Golden State Lone Star Blues Revue
Electro-Fi Records – 2016
14 tracks; 58 minutes
The term ‘super-group’ is perhaps tainted by some of the excesses of such concepts in the 70’s, mostly short-lived and over-hyped. This one though may have legs as it combines the talents of two guitarists who have been absent from the scene for health reasons, Little Charlie Baty and Anson Funderburgh. Both these fine (and very different) players made their reputations in bands fronted by vocalist/harmonica players (Rick Estrin and Sam Myers respectively) and here Mark Hummel takes that role. The band is rounded out by the rhythm section of RW Grigsby on bass and Wes Starr on drums who have played together since high school. Mark and Anson produced the album which was recorded (like a lot of fine albums these days) at Kid Anderson’s Greaseland studio.
Additional support comes from Jim Pugh’s keyboards and a two man saxophone section of Eric Spaulding (tenor) and Jack Sanford (baritone). The material consists of a selection of songs from great artists of the past like Clarence ‘Gatemouth’ Brown, Lowell Fulson and Jimmy McCracklin, Mark adding four of his tunes and RW offering one composition.
The album sets off in superb style with Gatemouth’s “Midnight Hour” which sets out the band’s stall really well, Anson’s typical Texan sound over a great horn and piano arrangement. Billy Boy Arnold is the source for “Here’s My Picture” with excellent piano from Jim before two of Mark’s tunes: “Prove It To You” proves to be a great toe-tapping shuffle with Jim’s old-fashioned sounding organ underneath Charlie’s jazz-tinged playing and Mark’s driving harp; “Cool To Be Your Fool” is a ballad with Mark’s relaxed vocal and Jim’s twinkling piano giving a late-night jazz lounge feel.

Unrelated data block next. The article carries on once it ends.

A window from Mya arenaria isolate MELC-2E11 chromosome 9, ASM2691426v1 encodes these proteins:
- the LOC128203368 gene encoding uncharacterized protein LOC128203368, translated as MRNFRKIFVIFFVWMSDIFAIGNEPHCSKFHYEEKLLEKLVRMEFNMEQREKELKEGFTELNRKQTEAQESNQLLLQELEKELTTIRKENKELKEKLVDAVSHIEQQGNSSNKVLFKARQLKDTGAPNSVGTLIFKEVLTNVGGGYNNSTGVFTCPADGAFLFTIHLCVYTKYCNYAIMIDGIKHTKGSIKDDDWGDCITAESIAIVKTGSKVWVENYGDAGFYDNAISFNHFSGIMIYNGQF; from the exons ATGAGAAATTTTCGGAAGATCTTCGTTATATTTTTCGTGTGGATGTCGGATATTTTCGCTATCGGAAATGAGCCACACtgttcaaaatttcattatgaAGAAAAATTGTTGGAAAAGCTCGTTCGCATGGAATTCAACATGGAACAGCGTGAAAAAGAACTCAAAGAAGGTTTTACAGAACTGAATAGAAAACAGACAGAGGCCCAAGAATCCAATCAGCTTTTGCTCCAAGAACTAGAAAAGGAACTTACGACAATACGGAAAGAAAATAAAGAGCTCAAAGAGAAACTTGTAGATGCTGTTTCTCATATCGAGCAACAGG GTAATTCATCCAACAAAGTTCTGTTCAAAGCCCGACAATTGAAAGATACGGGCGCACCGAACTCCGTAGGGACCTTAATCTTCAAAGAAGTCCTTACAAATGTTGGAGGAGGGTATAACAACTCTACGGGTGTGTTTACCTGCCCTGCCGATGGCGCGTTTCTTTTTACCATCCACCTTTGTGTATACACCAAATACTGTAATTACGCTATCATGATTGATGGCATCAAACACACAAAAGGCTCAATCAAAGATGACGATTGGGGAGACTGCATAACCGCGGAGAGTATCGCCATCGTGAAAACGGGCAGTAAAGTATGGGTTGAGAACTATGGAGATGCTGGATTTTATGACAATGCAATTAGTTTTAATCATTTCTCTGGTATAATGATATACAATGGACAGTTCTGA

The horns return on Lowell Fulson’s “Check Yourself” on which Mark’s full-throttle harp and Anson’s swinging guitar are featured. “Stop This World” is a typical Mose Allison tune with its stop-start jazz rhythm and Jimmy McCracklin’s “Take A Chance” finds the horns playing in unison with the guitarists to set up the rhythm. Mark’s “Lucky Kewpie Doll” opens with Wes’ marching drums and then develops into a driving rock and roll tune which allows Jim to play some rolling piano and Charlie and Anson to play some great stuff between them. Mark’s adaptation of the traditional “Pepper Mama” pays homage to BB King with Anson sounding great on guitar.
Mark’s harp is featured on “Walking With Mr Lee” featured frequently on American Bandstand and a minor hit in 1958 for sax player Lee Allen. RW’s “Detroit Blues” is a bitter indictment of the mortgage scandals a few years ago with Mark’s Jimmy Reed-style harp. “Georgia Slop” is one of Jimmy McCracklin’s better known tunes and the band does a solid version, the guitarists both at it from the start and Jim rocking hard on the ivories, the horns beefing up the bottom end of the mix. JB Hutto’s “Dim Lights” has a classic guitar riff and Mark’s Chicago harp at its heart before Mark’s final tune “End Of The World” closes the album on a dark and sombre note.
It is absolutely no surprise to find this album among the nominations for this year’s Blues Blast Awards – a great addition for lovers of traditional blues.